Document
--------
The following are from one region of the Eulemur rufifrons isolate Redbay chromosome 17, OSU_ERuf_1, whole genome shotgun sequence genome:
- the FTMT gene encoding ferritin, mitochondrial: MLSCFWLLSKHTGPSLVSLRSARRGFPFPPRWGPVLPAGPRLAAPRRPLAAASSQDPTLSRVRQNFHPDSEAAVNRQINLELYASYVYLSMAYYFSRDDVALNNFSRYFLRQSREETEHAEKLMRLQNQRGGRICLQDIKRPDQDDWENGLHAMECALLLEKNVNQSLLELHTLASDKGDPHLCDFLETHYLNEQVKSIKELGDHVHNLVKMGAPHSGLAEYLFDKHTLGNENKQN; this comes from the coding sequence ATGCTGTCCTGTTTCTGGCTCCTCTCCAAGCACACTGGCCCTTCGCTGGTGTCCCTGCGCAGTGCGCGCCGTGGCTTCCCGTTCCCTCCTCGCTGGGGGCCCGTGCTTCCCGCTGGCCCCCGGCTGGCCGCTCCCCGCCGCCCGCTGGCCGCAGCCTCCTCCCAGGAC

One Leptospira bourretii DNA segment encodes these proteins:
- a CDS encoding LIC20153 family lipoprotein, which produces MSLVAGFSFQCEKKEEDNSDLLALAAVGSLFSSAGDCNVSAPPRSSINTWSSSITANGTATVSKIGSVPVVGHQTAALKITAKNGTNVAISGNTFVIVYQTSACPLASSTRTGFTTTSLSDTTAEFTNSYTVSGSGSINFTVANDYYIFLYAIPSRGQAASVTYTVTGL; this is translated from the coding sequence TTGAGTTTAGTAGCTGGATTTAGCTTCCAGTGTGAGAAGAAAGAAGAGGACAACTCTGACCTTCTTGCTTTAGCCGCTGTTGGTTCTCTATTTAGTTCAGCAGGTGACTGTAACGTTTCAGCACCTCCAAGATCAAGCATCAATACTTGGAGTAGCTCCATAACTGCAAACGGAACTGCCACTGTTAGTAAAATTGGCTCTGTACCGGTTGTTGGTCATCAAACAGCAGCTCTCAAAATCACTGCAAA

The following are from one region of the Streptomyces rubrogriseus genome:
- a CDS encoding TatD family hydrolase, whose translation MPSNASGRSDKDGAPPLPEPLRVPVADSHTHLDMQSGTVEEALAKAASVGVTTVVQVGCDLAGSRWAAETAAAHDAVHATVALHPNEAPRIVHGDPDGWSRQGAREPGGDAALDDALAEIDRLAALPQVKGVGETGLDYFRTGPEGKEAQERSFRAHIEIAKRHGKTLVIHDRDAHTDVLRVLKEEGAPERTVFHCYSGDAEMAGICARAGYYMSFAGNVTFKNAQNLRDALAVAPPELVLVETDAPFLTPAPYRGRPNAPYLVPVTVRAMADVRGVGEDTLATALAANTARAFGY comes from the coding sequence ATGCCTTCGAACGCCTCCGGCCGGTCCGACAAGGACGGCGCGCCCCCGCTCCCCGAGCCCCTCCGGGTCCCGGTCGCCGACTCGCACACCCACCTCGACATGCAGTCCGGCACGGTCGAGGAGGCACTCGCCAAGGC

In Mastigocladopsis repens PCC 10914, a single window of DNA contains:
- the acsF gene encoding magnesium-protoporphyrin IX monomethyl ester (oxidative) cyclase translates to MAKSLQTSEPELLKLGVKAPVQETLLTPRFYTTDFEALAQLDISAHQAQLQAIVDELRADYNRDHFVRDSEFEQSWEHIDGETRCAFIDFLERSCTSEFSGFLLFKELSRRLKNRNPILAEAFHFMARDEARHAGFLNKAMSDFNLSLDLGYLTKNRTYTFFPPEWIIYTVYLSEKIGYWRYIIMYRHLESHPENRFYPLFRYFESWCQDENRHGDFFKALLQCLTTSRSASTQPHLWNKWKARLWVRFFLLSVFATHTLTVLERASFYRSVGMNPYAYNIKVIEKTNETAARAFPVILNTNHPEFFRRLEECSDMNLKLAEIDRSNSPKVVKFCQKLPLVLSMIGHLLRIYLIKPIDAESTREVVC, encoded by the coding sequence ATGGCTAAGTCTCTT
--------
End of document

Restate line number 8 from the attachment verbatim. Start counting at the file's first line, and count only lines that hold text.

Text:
- the acsF gene encoding magnesium-protoporphyrin IX monomethyl ester (oxidative) cyclase translates to MAKSLQTSEPELLKLGVKAPVQETLLTPRFYTTDFEALAQLDISAHQAQLQAIVDELRADYNRDHFVRDSEFEQSWEHIDGETRCAFIDFLERSCTSEFSGFLLFKELSRRLKNRNPILAEAFHFMARDEARHAGFLNKAMSDFNLSLDLGYLTKNRTYTFFPPEWIIYTVYLSEKIGYWRYIIMYRHLESHPENRFYPLFRYFESWCQDENRHGDFFKALLQCLTTSRSASTQPHLWNKWKARLWVRFFLLSVFATHTLTVLERASFYRSVGMNPYAYNIKVIEKTNETAARAFPVILNTNHPEFFRRLEECSDMNLKLAEIDRSNSPKVVKFCQKLPLVLSMIGHLLRIYLIKPIDAESTREVVC, encoded by the coding sequence ATGGCTAAGTCTCTT